Olive oil has been a staple of Mediterranean diets since ancient times as well as having been used for medicinal purposes by the likes of Hippocrates, the father of medicine, in ancient Greece.
The mono-saturated fatty acids found in olive oil provide unparalleled health benefits to the heart and cardiovascular system. Research into olive oil as part of the Mediterranean diet has shown that it lessens the risk of developing type 2 diabetes. As opposed to other types of oil, olive oil is rich in mono-saturated fatty acids, which are not stored as fat tissue in the body. It also has high levels of phenolics, a healthy acid. Olive oil has no carbohydrates and minimal hydrogenated fat in it. Furthermore, it has powerful antibacterial and antibiotic properties and contains vitamin E and vitamin K: great for the skin.
What exactly is “virgin” olive oil?
The term “virgin” does not describe purity but refers to the process by which olive oil is made. There are four grades of virgin olive oil. The lowest quality is used in soap making and is not intended for consumption. The best quality of virgin olive oil is cold pressed (not heated above 86 degrees Fahrenheit), giving it superior flavor and durability.
There exists a growing trend of oil manufacturers falsifying claims about the quality level of their olive oil products. A University of California study of many brand name US olive oil producers found that 69 % of extra virgin olive oil sold in the United States markets is fake.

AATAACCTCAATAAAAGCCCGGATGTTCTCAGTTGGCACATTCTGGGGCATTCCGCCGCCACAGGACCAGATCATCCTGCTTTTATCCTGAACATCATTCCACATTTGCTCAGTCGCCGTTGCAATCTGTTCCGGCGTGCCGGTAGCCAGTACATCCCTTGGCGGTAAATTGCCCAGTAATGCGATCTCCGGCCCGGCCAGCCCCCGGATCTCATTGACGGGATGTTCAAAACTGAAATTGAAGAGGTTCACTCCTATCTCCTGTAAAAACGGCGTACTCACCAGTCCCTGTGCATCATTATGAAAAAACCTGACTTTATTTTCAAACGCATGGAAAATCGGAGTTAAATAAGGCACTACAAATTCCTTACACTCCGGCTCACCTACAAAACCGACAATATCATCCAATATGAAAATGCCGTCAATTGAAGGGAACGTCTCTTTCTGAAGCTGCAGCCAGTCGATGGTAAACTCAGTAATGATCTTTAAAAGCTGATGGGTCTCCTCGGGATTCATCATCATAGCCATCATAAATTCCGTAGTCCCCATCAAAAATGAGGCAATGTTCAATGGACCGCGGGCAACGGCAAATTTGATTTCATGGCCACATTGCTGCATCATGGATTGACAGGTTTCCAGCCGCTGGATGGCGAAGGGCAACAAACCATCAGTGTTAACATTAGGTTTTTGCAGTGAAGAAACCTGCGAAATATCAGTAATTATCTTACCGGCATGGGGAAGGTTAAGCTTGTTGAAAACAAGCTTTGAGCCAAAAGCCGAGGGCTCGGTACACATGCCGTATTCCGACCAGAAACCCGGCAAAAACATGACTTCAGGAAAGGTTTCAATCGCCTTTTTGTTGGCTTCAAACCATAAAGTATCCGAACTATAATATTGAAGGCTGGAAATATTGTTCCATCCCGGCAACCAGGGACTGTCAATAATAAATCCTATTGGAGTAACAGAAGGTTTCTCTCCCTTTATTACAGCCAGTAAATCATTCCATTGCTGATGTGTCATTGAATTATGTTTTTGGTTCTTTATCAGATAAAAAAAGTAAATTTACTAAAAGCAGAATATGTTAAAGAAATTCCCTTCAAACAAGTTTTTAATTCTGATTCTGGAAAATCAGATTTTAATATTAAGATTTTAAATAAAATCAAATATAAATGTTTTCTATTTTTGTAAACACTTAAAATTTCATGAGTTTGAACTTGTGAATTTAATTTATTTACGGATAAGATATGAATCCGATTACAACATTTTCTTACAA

How can you spot bogus virgin olive oil?
“Fake” oil can be any number of things: a combination of two different oils, or two differently graded levels of olive oil. It could be a combination of Italian olive oil with inferior oil from another country. It could include, theoretically, soybean oil, sunflower oil or additives like chlorophyll or beta carotene. At home, it’s not too simple to test oil to determine its quality. An amateurish way of doing some investigating is to place olive oil in the refrigerator. If it solidifies, it is most likely olive oil. On the other hand, if it does not solidify, it is probably not olive oil at all.
The best way to avoid getting duped into buying fake olive oil is to buy form a local farmer who is familiar with and accountable for his or her product. A certain study found that the following brands had made inaccurate claims about their olive oil
– Whole Foods
– Newman’s Own
Additionally, you should look for 3rd party quality certification when purchasing olive oil. The California Olive Oil Council and the Australian Olive Association both have stringent accreditation programs that make their seals trustworthy. Italian olive oil should have labeling from the PDO (Protected Designation of Origin) or PGI (Protected Geographical Indication).